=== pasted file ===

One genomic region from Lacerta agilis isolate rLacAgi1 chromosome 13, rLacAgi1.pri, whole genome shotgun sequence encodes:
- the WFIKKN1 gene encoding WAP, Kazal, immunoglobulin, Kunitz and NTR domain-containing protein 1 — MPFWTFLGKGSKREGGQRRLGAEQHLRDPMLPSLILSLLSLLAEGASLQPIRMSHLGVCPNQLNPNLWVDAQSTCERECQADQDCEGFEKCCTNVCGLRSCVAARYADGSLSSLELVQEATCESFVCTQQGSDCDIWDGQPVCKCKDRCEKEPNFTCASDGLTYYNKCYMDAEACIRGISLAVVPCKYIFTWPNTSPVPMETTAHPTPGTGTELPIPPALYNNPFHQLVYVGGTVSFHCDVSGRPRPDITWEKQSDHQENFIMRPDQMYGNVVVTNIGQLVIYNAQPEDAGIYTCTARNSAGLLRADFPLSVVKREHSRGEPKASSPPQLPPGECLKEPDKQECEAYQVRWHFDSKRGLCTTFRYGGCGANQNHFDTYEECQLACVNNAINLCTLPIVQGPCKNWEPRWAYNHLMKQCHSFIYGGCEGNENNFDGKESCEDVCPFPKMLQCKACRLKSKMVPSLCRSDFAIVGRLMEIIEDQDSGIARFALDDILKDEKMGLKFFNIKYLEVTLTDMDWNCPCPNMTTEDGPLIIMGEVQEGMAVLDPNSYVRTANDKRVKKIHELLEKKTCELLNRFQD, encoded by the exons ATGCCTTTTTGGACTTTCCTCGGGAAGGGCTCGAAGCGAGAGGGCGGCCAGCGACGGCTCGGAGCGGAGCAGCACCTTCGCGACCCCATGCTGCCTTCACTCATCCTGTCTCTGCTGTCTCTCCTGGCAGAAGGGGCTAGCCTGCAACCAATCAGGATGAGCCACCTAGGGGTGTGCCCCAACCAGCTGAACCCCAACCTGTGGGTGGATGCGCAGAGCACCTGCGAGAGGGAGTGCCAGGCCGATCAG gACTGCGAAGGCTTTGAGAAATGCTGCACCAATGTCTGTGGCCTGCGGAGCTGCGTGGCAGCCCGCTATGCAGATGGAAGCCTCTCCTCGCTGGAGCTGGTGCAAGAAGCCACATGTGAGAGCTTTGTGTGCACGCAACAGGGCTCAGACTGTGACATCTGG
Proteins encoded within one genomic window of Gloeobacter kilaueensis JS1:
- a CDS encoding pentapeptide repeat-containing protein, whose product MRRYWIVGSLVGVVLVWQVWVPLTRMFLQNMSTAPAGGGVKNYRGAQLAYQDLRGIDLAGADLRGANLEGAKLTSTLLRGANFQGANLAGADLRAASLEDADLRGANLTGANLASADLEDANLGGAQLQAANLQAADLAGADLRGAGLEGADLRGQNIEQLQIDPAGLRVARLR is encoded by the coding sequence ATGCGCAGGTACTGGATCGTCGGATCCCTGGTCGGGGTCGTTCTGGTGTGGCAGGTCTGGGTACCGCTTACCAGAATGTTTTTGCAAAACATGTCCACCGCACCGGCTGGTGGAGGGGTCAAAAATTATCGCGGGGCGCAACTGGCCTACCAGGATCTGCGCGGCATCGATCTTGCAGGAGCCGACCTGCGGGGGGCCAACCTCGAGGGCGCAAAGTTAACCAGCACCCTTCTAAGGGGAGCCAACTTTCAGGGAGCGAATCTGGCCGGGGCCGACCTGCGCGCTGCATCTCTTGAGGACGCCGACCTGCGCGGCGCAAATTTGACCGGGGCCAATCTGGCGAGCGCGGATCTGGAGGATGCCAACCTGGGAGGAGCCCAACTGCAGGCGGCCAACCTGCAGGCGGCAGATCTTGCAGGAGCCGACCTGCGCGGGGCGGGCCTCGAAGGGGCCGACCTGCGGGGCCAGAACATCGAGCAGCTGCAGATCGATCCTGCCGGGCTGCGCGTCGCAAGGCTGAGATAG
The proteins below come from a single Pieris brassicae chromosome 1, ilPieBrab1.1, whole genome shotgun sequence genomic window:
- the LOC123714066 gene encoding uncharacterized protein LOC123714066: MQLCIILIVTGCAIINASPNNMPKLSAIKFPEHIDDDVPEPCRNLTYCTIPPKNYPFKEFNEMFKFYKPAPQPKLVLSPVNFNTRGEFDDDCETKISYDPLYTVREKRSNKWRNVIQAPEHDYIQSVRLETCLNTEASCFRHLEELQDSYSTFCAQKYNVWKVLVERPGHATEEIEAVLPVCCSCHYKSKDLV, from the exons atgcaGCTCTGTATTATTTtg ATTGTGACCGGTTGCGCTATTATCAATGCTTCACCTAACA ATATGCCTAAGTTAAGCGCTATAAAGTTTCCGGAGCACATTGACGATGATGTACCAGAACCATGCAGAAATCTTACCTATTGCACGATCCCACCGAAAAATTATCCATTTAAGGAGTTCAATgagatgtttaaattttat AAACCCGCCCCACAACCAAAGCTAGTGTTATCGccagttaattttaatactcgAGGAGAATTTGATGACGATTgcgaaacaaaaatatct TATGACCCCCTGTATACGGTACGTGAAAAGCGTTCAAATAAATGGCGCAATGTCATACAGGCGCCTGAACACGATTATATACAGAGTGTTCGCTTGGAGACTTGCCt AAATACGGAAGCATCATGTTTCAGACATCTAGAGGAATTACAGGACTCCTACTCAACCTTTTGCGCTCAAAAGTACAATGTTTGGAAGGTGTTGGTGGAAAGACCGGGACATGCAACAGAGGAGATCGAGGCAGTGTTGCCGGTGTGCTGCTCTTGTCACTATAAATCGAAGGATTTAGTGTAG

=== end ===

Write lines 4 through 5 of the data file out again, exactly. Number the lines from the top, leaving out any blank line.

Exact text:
- a CDS encoding pentapeptide repeat-containing protein, whose product MRRYWIVGSLVGVVLVWQVWVPLTRMFLQNMSTAPAGGGVKNYRGAQLAYQDLRGIDLAGADLRGANLEGAKLTSTLLRGANFQGANLAGADLRAASLEDADLRGANLTGANLASADLEDANLGGAQLQAANLQAADLAGADLRGAGLEGADLRGQNIEQLQIDPAGLRVARLR is encoded by the coding sequence ATGCGCAGGTACTGGATCGTCGGATCCCTGGTCGGGGTCGTTCTGGTGTGGCAGGTCTGGGTACCGCTTACCAGAATGTTTTTGCAAAACATGTCCACCGCACCGGCTGGTGGAGGGGTCAAAAATTATCGCGGGGCGCAACTGGCCTACCAGGATCTGCGCGGCATCGATCTTGCAGGAGCCGACCTGCGGGGGGCCAACCTCGAGGGCGCAAAGTTAACCAGCACCCTTCTAAGGGGAGCCAACTTTCAGGGAGCGAATCTGGCCGGGGCCGACCTGCGCGCTGCATCTCTTGAGGACGCCGACCTGCGCGGCGCAAATTTGACCGGGGCCAATCTGGCGAGCGCGGATCTGGAGGATGCCAACCTGGGAGGAGCCCAACTGCAGGCGGCCAACCTGCAGGCGGCAGATCTTGCAGGAGCCGACCTGCGCGGGGCGGGCCTCGAAGGGGCCGACCTGCGGGGCCAGAACATCGAGCAGCTGCAGATCGATCCTGCCGGGCTGCGCGTCGCAAGGCTGAGATAG
The proteins below come from a single Pieris brassicae chromosome 1, ilPieBrab1.1, whole genome shotgun sequence genomic window: